The grocery store at an intersection near the high school in my hometown of Bettendorf, Iowa was vacated after the company filed bankruptcy in 2000, and shortly thereafter faded into a run-down meeting place for teens to smoke pot and skateboard. When I came back to visit recently, I found it is no longer home to graffiti-scrawled walls and kids skipping school. Instead, it houses a 57,000 square foot, six megawatt data center—and a burgeoning Bitcoin mining operation.
Jared Smith, a senior industrial engineering student at Iowa State University, told me he started Bitcoin mining as a sort of side project during his internship at Colohub Data Center, where his main duties centered around optimization engineering. He said a news segment about a Bitcoin mining operation in Seattle raking in $8 million a month first sparked his interest in the cryptocurrency.
"I thought, 'We have the power to do three times that,'" he said. "We have free internet, cheap electricity, and the best chilling system in the world."
All those factors are beneficial in the extremely energy-intensive process of Bitcoin mining, which essentially involves using computers to solve cryptographic puzzles that secure and verify Bitcoin transactions. The currency is not backed by any government or organization, but by a public ledger system called the blockchain that documents and proves every Bitcoin transaction. Pending transactions must be verified by a mathematical process that is collectively powered by anyone who wants to "mine" Bitcoin. Mining is incentivized by a prize: right now, solving one block correctly gets you 25 bitcoins (one bitcoin was worth $284 at the time of writing).
Colohub is hosting 12 Antminer machines, each retailing at about $600, and just added three more this week. Soon, they plan to bring the number up to 24 and Smith has created math models to make profit on up to 1,600 machines.
"I firmly believe Colohub could be the largest Bitcoin mining operation in the world," Smith said. Granted, that sounds like a tall order, given that one mine we profiled earlier this year had 3,000 machines and accounted for 3 percent of the entire Bitcoin network.
Smith is currently using a Pay per last N shares system, which involves running his machines as part of a giant pool managed by their manufacturer, which now runs more than 15 percent of the Bitcoin network. Once a block is won by anyone in the pool, everyone is rewarded a percentage of the prize proportional to how much computing power they contribute.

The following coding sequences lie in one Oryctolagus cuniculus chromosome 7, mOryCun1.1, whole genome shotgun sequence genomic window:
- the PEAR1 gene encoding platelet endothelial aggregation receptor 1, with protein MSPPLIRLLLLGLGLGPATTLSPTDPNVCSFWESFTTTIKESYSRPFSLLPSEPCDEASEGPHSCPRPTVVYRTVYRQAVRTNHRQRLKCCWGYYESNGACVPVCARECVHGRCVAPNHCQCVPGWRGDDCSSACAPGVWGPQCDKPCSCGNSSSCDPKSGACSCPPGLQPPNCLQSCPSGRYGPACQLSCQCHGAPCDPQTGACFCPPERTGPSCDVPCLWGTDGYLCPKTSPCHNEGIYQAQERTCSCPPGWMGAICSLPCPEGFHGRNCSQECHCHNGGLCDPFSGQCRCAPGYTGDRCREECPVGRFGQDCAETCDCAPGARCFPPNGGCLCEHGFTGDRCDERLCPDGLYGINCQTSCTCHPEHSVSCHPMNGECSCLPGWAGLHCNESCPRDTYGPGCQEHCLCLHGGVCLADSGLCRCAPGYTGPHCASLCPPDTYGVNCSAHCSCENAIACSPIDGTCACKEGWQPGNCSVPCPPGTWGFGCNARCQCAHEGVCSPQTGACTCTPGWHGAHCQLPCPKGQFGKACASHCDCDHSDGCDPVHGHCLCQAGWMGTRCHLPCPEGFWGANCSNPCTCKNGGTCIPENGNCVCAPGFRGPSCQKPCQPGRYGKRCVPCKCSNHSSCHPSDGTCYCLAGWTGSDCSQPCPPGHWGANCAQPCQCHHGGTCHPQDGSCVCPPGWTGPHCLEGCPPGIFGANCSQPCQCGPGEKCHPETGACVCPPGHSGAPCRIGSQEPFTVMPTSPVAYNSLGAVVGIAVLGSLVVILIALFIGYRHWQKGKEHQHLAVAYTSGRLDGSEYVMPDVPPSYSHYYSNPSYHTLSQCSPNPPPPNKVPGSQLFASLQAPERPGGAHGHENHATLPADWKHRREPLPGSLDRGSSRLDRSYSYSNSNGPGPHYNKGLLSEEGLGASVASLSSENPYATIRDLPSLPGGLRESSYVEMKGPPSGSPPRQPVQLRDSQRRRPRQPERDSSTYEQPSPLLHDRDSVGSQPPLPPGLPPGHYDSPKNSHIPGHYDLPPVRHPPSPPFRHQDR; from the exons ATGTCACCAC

Smith said he only has seven machines running at the moment, which are making him a little more than $20 per day. At the current rate, factoring in overhead costs like electricity (extremely cheap by US standards at 6 cents per KWh at Colohub) it should take him a little more than 200 days to pay back his investment on the machines.
"We have free internet, cheap electricity, and the best chilling system in the world."
"There are a bunch of different ways to do this," Smith said. "We are kind of in the childhood stages of this whole thing, and we aren't really sure where to go with it, but there is definitely potential there. All the math modeling I've done has been proven correct or over what I've estimated as far as profit goes."
But people familiar with the Bitcoin mining business caution that it is not as simple as math models let on. There are many more unpredictable components including, of course, the volatile price of Bitcoin as well as the network hash rate––the difficulty of Bitcoin mining, which increases periodically.
"If the hash rate goes up, your profitability disappears: Bitcoin mining is a Red Queen's Race: more mining just means less profit per mine," UC Berkeley computer security researcher Nicholas Weaver told me by email. "If Bitcoin prices go up, your profitability increases only temporarily: other people jump into the mining game sucking up the additional profit. But if Bitcoin prices go down, you go bust."
However, Weaver said Colohub does have two major advantages: the low cost of power and use of the latest mining rigs. If there is no substantial increase in mining or substantial drop in price, the company could see a gain on investment. But if things don't stay stable, they may not even make back their equipment costs.
"This is something that strikes me as "High risk/high reward," he said. "So if you can structure it as a $1 million bet with Other People's Money, its brilliant. If it's your own money, it starts to get more questionable."
Similarly Yifu Guo, the creator of the first purpose-built miner, said the math checks out (in fact you can easily calculate it online), but there is a lot of risk involved. He added that if you are going to pay to set up a Bitcoin mining operation, you might as well just invest in Bitcoin itself instead.
"There are less risky things to do if you have a million dollars to invest that will get a much better return than Bitcoin mining," he said. "The problem with mining, for me, is that it's just not that profitable anymore."
He said the biggest factors would be not only paying for the electricity, but supplying enough electricity for such a huge amount of machines as well as buying the machines themselves.
"If you have all that, then mining part is not that difficult, and it will be profitable, without a doubt, because math doesn't really lie here," he said. "This is one of those things where if nothing goes wrong operational-wise, these numbers will be true. Because the supply of Bitcoin is mathematically predictable."
So, depending a variety of erratic factors, this could be a successful venture. Will it become the "largest Bitcoin mining operation in the world"? I wouldn't bet the farm on it. But it's clear the currency is making its way into the public knowledge, and creating new entrepreneurs in its wake. As the hype surrounding Bitcoin grows, the arms race will continue, even in this Iowa grocery store.